Set during the time of the Inquisition, the secret of Paul's extra letter is trying to be kept hidden by the holy leaders. They are against females holding high authority and wish to keep any knowledge about it in secret. Years later however, individuals with secret powers find each other as they strive to help out those in need. They are Christians, strong in their faith, battling those who have turned to the dark side.

This book was a wonderful engrossing read. I love books about medieval times with knights and lords and ladies. The whole story was fascinating when you imagine a group such as the Gifted existing in today's world or even the world back then. Daria was a very strong female character especially for that time period. She was highly respected by the people around her. The men are eager to protect her yet they do not see her as just a weak female or try to woo her. They are quick to defend her and risk their lives for not only her but anyone in their company. I felt this book in a genre like The Da Vinci Code, although far superior. Myth and legend are always interesting especially when you can incorporate scriptural truth with it. In my opinion, I felt the characters were like a middle ages version of X-Men or Heroes. Group of people with special powers that feel unwanted by the rest of the world.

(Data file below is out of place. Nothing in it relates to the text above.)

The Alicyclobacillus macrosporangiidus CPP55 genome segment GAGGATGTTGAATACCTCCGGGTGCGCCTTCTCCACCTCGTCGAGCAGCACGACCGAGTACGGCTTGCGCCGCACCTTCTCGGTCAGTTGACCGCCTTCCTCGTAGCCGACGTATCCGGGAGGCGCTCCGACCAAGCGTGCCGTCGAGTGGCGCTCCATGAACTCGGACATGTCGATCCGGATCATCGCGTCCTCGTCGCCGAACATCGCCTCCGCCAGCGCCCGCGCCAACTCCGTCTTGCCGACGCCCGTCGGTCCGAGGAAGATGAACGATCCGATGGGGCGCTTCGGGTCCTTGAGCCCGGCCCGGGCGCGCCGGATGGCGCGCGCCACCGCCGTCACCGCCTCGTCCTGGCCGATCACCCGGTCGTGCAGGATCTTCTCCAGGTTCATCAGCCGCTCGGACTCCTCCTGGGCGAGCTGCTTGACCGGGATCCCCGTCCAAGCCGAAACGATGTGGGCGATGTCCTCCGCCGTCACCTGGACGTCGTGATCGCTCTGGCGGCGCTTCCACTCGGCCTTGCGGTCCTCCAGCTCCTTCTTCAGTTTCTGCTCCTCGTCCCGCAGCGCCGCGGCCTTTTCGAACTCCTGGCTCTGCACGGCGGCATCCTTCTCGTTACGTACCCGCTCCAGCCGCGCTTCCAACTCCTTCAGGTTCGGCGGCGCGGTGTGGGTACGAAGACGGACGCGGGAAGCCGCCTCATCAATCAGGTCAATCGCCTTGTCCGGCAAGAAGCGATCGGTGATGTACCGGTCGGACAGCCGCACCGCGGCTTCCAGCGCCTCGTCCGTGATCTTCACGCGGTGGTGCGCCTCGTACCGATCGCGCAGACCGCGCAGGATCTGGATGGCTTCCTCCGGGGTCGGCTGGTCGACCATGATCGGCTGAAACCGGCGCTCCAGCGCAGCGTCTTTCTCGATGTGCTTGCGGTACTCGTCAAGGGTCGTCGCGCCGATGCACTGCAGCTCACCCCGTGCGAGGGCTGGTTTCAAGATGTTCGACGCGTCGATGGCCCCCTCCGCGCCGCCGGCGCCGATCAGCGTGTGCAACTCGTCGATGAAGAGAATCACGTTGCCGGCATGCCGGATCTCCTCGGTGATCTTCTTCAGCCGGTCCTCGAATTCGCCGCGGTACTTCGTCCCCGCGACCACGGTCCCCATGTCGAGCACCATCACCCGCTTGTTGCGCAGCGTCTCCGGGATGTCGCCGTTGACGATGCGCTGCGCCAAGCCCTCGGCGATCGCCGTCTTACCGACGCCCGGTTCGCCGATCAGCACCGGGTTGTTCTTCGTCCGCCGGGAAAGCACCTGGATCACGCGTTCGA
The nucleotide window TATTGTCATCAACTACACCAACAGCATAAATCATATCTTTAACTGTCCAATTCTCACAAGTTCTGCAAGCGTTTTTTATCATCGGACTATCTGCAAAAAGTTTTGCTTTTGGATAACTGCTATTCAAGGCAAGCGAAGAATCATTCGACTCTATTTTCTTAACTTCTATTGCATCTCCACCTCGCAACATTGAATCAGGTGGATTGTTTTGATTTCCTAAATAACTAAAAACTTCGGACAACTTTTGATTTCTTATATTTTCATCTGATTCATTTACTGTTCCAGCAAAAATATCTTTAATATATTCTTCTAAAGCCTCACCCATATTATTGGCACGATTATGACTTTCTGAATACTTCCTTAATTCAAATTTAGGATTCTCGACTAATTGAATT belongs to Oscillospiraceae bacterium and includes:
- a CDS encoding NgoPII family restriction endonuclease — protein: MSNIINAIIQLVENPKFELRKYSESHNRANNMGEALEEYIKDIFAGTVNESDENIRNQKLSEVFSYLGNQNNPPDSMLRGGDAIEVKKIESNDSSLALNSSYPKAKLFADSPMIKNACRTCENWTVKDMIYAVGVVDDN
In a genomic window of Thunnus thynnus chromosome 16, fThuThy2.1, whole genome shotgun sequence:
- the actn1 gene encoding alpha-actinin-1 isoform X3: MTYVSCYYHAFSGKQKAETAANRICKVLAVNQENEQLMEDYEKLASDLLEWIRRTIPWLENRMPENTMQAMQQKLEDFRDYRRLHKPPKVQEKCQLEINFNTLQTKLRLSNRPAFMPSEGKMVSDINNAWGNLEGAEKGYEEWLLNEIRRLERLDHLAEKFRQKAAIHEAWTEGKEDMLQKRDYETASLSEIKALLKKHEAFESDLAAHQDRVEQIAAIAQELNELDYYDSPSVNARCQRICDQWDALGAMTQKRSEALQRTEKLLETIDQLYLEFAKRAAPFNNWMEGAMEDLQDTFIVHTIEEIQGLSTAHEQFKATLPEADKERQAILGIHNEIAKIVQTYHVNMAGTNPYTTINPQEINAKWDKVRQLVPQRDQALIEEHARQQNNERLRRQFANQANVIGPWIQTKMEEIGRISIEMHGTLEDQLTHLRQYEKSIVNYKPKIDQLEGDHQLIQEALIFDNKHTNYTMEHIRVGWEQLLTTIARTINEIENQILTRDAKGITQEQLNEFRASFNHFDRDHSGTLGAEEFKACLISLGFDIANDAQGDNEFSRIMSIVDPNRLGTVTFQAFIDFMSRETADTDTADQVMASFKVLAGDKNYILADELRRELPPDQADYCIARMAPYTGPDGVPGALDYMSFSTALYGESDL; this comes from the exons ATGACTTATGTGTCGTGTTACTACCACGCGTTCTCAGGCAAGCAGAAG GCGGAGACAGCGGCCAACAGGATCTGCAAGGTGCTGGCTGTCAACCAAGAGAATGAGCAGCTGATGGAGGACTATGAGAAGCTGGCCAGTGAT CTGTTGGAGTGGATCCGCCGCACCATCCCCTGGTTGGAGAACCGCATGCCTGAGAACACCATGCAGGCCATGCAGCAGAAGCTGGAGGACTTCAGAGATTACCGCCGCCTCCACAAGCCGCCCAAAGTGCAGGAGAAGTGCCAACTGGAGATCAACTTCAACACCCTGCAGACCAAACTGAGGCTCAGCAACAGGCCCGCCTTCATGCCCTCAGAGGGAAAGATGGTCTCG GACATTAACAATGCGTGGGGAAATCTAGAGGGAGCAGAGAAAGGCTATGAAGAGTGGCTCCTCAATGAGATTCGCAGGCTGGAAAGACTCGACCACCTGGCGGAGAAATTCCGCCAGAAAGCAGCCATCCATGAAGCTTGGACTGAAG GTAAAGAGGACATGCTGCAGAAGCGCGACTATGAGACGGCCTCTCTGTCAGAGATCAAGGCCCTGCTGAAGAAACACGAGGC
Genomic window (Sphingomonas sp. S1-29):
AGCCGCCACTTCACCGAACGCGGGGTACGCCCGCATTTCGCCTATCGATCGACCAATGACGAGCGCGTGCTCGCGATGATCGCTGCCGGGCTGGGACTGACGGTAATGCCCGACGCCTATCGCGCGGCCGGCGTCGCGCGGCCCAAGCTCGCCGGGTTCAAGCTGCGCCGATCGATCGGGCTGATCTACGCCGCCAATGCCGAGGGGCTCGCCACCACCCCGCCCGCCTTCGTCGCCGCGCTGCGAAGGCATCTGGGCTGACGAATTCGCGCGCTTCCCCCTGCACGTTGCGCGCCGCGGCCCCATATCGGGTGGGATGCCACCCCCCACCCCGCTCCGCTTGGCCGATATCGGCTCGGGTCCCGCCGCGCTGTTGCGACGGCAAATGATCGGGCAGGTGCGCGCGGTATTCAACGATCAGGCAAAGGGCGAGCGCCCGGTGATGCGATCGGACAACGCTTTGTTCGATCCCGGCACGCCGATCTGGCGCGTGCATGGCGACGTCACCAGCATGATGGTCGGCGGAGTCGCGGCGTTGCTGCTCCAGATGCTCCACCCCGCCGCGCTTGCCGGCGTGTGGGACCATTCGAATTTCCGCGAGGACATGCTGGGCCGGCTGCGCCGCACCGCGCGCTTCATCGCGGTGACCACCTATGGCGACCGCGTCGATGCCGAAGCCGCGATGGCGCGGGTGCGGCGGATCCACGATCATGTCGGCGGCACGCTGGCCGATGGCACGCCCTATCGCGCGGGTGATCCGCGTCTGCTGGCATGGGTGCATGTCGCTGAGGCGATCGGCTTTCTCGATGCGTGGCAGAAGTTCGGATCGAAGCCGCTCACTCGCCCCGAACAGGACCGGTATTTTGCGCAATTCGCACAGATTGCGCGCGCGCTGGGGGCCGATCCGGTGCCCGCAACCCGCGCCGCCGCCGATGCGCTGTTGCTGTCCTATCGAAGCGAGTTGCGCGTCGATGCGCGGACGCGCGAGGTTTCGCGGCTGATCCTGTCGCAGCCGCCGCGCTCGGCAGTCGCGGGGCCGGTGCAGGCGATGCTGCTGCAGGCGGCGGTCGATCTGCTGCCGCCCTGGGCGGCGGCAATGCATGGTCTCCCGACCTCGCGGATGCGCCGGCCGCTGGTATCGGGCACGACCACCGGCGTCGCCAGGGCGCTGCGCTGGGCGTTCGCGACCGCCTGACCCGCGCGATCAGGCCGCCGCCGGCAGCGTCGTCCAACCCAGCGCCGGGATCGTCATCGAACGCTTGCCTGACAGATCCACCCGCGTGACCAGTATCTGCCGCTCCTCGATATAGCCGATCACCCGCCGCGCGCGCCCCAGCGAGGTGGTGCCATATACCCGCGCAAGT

I highly recommend this book for those who are fans of this genre, and for anyone who enjoys a really good story. If you have a good imagination, this book definitely makes good use of it.

Reviewed by Deborah Khuanghlawn at Books, Movies and Chinese Food: Book Reviews, Movie Reviews and More

Wagered Heart
Wagered Heart by Robin Lee Hatcher

"I'll wager you five dollars I can get him to come to church within thirty days."

Pouting from being removed by her parents from the proper society she enjoyed in Philadelphia, Bethany Silverton is hardly enamoured with her family's final destination ~ Sweetwater, Montana. A town of wild cowboys, darkened saloons and, until the Silverton's arrival, bereft of a church or pastor.

Yet with one glance at rancher Hawk Chandler's enigmatic eyes and fine form, Bethany determines that her life is not over after all! When Hawk turns down her invitation to attend her father's new church, Bethany's competitive streak kicks in and an innocent wager with her friend Ingrid starts a chain of events that transform their lives forever.

Robin Lee Hatcher's latest offering is a romance reader's delight! The romantic tension between Hawk and Bethany ignites on their first meeting and doesn't let up until the final page. While the outcome is a forgone conclusion, Robin's talent with the written word and her unerring ability to create engaging characters, sets this story apart from most other historical romances. Hawk and Bethany's journey is fraught with misunderstandings, personal tragedy and the schemes of a treacherous man adding excitement to a tale that overflows with simmering attraction and blossoming love. Interspersed with humour and electrifying dialogue, Wagered Heart is a summer treat not to be missed.